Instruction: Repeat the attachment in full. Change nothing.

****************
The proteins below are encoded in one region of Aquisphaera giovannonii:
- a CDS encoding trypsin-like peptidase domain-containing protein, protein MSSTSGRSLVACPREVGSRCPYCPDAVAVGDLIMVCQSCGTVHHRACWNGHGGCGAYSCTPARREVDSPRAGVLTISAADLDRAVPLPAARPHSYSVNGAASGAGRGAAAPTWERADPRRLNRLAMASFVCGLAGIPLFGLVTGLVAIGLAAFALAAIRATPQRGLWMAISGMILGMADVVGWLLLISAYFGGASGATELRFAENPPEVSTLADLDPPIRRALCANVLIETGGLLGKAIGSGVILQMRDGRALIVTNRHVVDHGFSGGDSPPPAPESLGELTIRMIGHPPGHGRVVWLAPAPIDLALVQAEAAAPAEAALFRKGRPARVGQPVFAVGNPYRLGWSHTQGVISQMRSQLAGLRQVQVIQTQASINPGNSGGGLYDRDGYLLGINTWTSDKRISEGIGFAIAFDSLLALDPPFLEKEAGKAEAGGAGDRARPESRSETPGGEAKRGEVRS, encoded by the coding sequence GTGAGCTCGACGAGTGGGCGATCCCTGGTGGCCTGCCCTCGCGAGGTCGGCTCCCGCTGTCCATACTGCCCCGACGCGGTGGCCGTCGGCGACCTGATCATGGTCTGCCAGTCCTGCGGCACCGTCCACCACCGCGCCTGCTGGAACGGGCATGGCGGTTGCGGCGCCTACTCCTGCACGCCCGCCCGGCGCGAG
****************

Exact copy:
The proteins below are encoded in one region of Aquisphaera giovannonii:
- a CDS encoding trypsin-like peptidase domain-containing protein, protein MSSTSGRSLVACPREVGSRCPYCPDAVAVGDLIMVCQSCGTVHHRACWNGHGGCGAYSCTPARREVDSPRAGVLTISAADLDRAVPLPAARPHSYSVNGAASGAGRGAAAPTWERADPRRLNRLAMASFVCGLAGIPLFGLVTGLVAIGLAAFALAAIRATPQRGLWMAISGMILGMADVVGWLLLISAYFGGASGATELRFAENPPEVSTLADLDPPIRRALCANVLIETGGLLGKAIGSGVILQMRDGRALIVTNRHVVDHGFSGGDSPPPAPESLGELTIRMIGHPPGHGRVVWLAPAPIDLALVQAEAAAPAEAALFRKGRPARVGQPVFAVGNPYRLGWSHTQGVISQMRSQLAGLRQVQVIQTQASINPGNSGGGLYDRDGYLLGINTWTSDKRISEGIGFAIAFDSLLALDPPFLEKEAGKAEAGGAGDRARPESRSETPGGEAKRGEVRS, encoded by the coding sequence GTGAGCTCGACGAGTGGGCGATCCCTGGTGGCCTGCCCTCGCGAGGTCGGCTCCCGCTGTCCATACTGCCCCGACGCGGTGGCCGTCGGCGACCTGATCATGGTCTGCCAGTCCTGCGGCACCGTCCACCACCGCGCCTGCTGGAACGGGCATGGCGGTTGCGGCGCCTACTCCTGCACGCCCGCCCGGCGCGAG